This is huge. I hope more people check out the research and look into companies, like ViaCord, that are blazing the trails in supporting scientists who are working on improving cord blood research, treatments, and banking for the future.

An Interview w/ @ReaganGomez #SurvivingTheDead #TWiBNation


I love having a podcast. I get to talk to my fans and remain engaged with a live medium that makes me feel more human lol

TWiB: After Dark welcomed actress, writer, and producer, Reagan Gomez, to the show recently and we had a chance to talk about her latest series, “Surviving The Dead”, a sci-fi thriller featuring Black female principals. Exciting, huh?? Yup!!

Listen as we discuss her series, her views on feminism, sexuality, and everything else we talk about on our show every week!


Be sure to subscribe to TWiBularity and gain access to ALL premium content from ALL of the TWiB shows





Push The Button — Full-Length e-Book Now Available

Push The Button

by Feminista Jones


Nicole and David are two 30-something, professional, Black Americans chasing their dreams and accomplishing their goals while investing in a romantic future together. On the surface, they appear to just like any other couple—they travel, work hard, and spend quality time with family and friends. Behind their masks, David and Nicole live an erotic, intense dynamic based on the complements of domination and submission and the peaks of pain and pleasure known as “The Life”. They have their boundaries, they play by the rules, and they seek to ascend to the highest level of connection a couple can achieve by indulging in their deepest fantasies and exploring the darkest corners of their minds.

Life for the couple is not without obstacles, however. What happens when a force from the past threatens to destroy everything David and Nicole have built together? Can their devotion to each other withstand the trials they are forced to endure? Push The Button explores a side of the BDSM Lifestyle that often goes ignored—the “normalcy”. Like any other couple, these two have their ups and downs, and they must decide if their love is enough to keep them together. Follow Nicole and David as they love each other, struggle together, and grow in their powerful connection.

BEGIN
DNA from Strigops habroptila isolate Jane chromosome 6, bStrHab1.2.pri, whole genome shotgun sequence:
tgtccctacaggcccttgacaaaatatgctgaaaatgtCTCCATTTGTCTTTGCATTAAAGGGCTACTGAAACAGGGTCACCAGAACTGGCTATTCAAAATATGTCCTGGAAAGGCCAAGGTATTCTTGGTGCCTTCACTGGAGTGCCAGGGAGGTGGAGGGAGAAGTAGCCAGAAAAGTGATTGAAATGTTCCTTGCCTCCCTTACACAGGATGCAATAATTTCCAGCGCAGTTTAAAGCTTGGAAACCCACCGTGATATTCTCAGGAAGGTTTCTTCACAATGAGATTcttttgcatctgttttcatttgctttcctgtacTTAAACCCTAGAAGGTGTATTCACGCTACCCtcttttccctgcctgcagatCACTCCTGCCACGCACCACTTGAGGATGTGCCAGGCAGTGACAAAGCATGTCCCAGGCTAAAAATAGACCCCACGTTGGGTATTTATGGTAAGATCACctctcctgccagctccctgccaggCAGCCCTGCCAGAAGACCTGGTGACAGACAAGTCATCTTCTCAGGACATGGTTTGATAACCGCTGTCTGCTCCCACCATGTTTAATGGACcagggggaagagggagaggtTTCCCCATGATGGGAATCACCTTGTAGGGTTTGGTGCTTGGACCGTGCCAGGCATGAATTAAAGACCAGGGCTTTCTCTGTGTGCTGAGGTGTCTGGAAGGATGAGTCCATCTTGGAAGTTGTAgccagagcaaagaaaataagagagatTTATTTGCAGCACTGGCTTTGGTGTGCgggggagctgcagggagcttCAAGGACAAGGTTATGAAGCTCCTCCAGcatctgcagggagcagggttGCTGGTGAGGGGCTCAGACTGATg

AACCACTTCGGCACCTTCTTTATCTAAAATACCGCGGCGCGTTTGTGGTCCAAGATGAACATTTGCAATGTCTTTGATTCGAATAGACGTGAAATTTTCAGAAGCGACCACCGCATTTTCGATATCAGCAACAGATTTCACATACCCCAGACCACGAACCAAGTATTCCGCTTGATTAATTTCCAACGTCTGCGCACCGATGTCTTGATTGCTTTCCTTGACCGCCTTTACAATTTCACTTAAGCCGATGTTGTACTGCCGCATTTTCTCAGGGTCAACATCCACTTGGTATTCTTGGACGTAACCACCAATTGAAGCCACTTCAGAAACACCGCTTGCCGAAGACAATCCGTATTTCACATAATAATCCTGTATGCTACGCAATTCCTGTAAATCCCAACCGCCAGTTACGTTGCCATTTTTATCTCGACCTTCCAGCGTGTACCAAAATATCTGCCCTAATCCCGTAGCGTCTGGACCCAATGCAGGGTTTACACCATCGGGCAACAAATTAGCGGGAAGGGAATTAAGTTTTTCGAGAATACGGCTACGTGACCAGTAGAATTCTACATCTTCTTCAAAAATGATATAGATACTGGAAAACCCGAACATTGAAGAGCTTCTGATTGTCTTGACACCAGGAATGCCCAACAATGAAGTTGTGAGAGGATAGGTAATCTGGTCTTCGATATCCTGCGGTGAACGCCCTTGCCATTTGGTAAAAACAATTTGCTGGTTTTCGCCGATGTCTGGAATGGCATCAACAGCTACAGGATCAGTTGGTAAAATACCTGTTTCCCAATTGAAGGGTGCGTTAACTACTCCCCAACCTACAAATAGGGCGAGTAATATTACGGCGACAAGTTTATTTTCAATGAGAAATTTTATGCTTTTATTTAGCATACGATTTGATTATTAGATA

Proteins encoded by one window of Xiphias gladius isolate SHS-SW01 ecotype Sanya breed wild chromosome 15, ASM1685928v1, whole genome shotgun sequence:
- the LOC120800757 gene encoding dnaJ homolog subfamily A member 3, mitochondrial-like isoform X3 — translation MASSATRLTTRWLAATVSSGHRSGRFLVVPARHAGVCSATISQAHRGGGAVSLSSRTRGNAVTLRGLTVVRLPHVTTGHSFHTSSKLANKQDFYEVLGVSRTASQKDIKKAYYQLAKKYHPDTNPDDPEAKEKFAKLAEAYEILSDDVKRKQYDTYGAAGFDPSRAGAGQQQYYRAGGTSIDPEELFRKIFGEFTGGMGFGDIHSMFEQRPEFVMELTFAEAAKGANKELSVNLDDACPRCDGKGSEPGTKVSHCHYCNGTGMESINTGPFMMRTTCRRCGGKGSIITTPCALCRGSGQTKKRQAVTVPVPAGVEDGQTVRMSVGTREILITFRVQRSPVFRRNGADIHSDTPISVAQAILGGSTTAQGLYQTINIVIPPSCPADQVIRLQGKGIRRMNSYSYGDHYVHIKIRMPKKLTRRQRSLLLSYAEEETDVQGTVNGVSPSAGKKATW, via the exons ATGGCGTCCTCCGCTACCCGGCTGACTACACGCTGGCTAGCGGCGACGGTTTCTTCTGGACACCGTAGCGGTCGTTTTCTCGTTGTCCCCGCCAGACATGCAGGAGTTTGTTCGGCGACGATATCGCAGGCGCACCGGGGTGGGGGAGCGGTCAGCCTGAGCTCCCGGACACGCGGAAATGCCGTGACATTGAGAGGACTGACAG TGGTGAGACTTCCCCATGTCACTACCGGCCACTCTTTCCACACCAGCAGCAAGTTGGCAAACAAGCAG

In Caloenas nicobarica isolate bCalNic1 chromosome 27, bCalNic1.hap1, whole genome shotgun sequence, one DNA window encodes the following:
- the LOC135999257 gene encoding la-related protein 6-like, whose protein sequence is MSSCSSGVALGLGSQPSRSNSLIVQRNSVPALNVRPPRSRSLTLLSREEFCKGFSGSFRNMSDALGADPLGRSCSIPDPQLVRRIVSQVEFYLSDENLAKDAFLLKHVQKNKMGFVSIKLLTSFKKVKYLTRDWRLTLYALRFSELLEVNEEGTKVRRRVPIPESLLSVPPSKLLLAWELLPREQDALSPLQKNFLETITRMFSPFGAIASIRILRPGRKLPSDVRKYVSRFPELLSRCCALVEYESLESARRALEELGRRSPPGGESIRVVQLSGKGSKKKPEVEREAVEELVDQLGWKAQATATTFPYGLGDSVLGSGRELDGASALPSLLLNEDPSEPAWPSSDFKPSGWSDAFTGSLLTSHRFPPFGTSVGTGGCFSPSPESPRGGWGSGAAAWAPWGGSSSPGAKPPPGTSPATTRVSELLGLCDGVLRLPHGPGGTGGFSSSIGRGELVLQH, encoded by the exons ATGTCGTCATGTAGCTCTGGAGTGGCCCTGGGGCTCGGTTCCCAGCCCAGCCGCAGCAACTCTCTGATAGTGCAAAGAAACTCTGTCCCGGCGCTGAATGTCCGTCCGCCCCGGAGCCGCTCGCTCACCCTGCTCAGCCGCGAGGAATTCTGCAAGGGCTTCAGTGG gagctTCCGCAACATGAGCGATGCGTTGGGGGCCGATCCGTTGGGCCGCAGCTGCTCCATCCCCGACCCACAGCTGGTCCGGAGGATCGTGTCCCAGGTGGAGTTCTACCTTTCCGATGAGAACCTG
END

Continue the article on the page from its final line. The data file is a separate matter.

push cover2

Cover Art: Raed Mansour (photo)

PTB, as is affectionately known by fans, has been called:










Push The Button contains themes of an adult nature and is intended for a mature audience.

(Trigger Warnings: Explicit details of BDSM scenes; Sexual assault; Domestic Violence against women)

Push The Button can be purchased here, in electronic format.

If you wish to contact the author for an interview, email

If you wish to donate more than the listed price, please do so here:

 Purchase your copy of Push The Button today!!!

Disclaimer: Push The Button is the intellectual property of Feminista Jones. Please don’t steal or reproduce her work without express permission.

#NaBloPoMo – I Have to Say ‘No’ More Often



My calendar is filled with events that I have crunched together over the next few weeks. I am unofficially on a college tour that begins at Stanford and, as of today, ends at the University of Pennsylvania (my alma mater). I’ll be traveling around the country speaking at various schools on everything from sex and sexuality to feminism to domestic violence and sexual assault. I really enjoy this part of being “FJ” because it allows me to connect with so many wonderful people. It’s also extremely tiresome.

I can’t be bored. It isn’t simply that I cannot stand to be bored– I CANNOT be bored. The effects on my psyche and body are tremendous and I have extreme adverse reactions to doing nothing. I’m always going. Moving. Talking. Doing. Something– anything, really. When I’m bored, I get headaches, stomach-aches, experiences dizziness, insomnia, muscle aches, anxiety, and uncontrollable urges to cry and scream. It gets really bad and I’ll have times when I simply cannot break out of the “rut” that involves me experiencing all of these symptoms for days on end. So, I do what I can to avoid that and keep myself busy. (I’ve got 3 jobs and half a million tweets to prove it!).

I used to have 4 jobs and full-time graduate study (for my second master’s degree) on top of being mom to a growing child. Gotta keep busy!